Ty Ross sent us this photo of his son, Drew Ross, born on November 20, 2015, holding his beanie baby that he received in the mail from EA.

1994 CLASS AGENTS: Anna (Morgan) Cassidy, Tema (Fallahnejad) Burkey, Coryell (McIlvain) Urban, Sarah (Glick) Johnson

Bob Bishop ’58 and Sally Bishop, Hon.

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Class Notes


“Hello! My latest news is that we have moved to Paris as of August 2017! We had an opportunity we couldn’t pass up when Jeremy was offered a COO role with a Parisian startup. Since Kyan (10) and Avynn (7) have been attending a French bilingual school, we decided this would be the perfect opportunity to immerse the whole family in French language and culture. When we first arrived, Katie Kurz facilitated a connection with Eric Smith and his family who were passing through Paris, and we had a great time playing in the Tuileries with them. We have also connected with Jamie Kretchmar who has resided here for five years. Next up is a visit to Katie in Zurich, which we can’t wait for! If you are anywhere in the vicinity, definitely reach out. We’d love to see you!”

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are proud grandparents of Margot LeBoutillier Bishop, born May 18, 2017, daughter of Ben Bishop ’94 and Linden Bierman Bishop.

Demetrios S. Hadgis and his wife Nancy are thrilled to announce the birth of their second child, James Nicholas Hadgis, who was born on August 20, 2017 at Riverview Medical Center. Demetrios, Nancy, Michael, James, and their dog, Shap, reside in Rumson, New Jersey.

Alexis (Patrizio) Longinotti writes,

Austin Whitman writes, “Our youngest daughter, Addie, received her letter sweater, so now her wardrobe is complete. She likes to practice her Latin orations while standing on chairs.”

1996 CLASS AGENT: Mike McKeon Kristen Tiffan reports, “I got married to James Philip Santomier, III in a private ceremony on December 2, 2016 and a public celebration on May 20, 2017 with family and friends. Elizabeth Shaw was at the ceremony on May 20.” Winter 2018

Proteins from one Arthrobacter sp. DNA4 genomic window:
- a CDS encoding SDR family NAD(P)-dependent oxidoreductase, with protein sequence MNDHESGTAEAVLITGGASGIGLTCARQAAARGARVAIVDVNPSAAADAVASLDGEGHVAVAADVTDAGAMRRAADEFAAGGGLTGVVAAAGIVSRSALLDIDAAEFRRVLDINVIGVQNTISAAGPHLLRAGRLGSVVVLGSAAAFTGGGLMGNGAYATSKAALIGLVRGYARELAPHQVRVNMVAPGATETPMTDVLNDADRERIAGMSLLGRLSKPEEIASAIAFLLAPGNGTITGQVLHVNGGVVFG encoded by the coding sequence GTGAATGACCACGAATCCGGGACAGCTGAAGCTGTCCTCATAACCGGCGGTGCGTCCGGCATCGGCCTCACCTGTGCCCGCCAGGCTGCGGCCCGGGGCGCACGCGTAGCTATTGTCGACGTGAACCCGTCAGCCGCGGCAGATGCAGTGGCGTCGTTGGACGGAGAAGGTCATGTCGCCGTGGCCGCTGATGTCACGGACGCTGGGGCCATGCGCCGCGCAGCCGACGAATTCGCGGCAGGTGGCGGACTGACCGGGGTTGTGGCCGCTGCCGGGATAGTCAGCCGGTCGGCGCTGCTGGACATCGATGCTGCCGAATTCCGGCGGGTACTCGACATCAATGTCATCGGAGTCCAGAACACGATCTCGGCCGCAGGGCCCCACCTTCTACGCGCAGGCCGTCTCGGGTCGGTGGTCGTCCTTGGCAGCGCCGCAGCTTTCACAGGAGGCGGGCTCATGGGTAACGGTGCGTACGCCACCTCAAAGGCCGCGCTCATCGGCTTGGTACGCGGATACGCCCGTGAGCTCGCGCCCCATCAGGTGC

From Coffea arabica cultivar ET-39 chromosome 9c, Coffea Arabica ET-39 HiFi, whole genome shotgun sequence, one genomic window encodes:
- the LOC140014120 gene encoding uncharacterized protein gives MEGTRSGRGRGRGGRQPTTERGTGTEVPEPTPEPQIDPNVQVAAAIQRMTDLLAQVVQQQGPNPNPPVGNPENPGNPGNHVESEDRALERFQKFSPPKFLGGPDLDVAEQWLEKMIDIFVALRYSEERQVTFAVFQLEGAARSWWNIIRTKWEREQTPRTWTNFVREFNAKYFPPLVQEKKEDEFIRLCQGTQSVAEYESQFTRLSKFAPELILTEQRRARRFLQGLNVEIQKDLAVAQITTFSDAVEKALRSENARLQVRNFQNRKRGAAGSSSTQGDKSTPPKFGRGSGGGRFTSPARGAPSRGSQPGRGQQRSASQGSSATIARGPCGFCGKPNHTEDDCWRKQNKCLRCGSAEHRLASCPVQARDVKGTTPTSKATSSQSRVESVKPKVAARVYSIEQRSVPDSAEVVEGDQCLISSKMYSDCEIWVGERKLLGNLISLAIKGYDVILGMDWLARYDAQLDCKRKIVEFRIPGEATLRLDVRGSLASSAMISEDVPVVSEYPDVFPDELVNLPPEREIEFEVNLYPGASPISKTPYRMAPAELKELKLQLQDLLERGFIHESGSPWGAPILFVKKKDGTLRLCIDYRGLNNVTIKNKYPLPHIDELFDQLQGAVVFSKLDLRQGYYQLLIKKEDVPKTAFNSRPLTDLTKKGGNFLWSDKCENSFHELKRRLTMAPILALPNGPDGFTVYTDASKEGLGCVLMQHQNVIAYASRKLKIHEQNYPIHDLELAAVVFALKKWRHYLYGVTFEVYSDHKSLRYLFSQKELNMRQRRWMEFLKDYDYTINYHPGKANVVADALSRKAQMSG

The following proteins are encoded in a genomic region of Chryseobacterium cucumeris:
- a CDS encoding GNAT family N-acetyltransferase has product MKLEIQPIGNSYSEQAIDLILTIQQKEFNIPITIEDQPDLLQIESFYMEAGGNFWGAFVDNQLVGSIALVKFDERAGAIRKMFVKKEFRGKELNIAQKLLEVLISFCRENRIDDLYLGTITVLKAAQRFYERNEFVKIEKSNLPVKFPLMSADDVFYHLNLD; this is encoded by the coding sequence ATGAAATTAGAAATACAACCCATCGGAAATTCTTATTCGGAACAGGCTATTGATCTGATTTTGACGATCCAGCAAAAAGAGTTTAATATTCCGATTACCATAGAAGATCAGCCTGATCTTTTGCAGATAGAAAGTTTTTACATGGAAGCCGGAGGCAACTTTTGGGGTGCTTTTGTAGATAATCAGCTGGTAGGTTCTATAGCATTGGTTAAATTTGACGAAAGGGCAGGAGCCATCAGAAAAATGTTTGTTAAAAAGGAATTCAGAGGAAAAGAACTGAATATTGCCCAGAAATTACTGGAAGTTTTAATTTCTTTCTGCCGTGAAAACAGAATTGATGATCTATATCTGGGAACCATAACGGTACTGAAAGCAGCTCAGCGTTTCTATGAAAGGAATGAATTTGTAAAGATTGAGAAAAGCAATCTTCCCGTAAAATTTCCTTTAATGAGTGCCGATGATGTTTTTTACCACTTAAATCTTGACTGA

1998 CLASS AGENT: Katie (Harmer) Leubecker



Reunion Year

May 4 & 5, 2018

Phoebe (McDermott) Schuh and her husband Matthew Schuh, have two children. Paloma Wittwer Schuh was born on November 25, 2014, and Oscar Shellavé Schuh, was born on September 7, 2017.

A bunch of ’98 classmates got together at the Leubecker home over the Thanksgiving holiday. L to R: Oscar the dog belongs to Mark and Jenna (Mariano) Griffith with their three kids, Lila, Nora and Xander; Ursula (MacMullan) Rouse with husband Tanner and their son, Will; Sarah West, Tara (Carella) Waters and her husband Jamey and sons Jaxy and Vaughn; Katie (Harmer) Leubecker with husband John and son Freddy.

Katherine Smith and her husband, Robert Kaufman, welcomed their daughter, Eliza Kaufman, on April 1, 2017. Eliza joins big brother Sam, born in 2013. John Partridge reports, “My wife Carly and I just celebrated our 11th wedding anniversary. We have two children, Robert Quinn (6) and Elizabeth Tucker (3). Steve Floyd and Dave Lavins were at our wedding ceremony.”

1997 CLASS AGENT: Julie Manser Chad Billmyer was the founder and CEO of, the online marketplace for auto, sport, and hobby enthusiasts, which was recently acquired by Tapatalk, Inc., a software company with offices in Shanghai, China and Los Angeles. Erik Soliván was appointed to Executive Director for the Mayor’s Office of Housing and Opportunity for People Everywhere (HOPE) by Denver Mayor Michael B. Hancock in January 2017. In this role, he oversees six city divisions. 46


Kevin Gregg married Stephanie Maneikis in Boston on December 31, 2016. Episcopal classmates in attendance included Eric J. Gregg ’96, James Decker, Fran Sutter, James Allen, and Justin DiLucchio ’00. Wedding reception was at the Fairmont Copley Plaza Hotel.

Jenna (Mariano) Griffith and her husband, Mark, have three children: Lila (8), Nora (5), and Xander (2).

Class Notes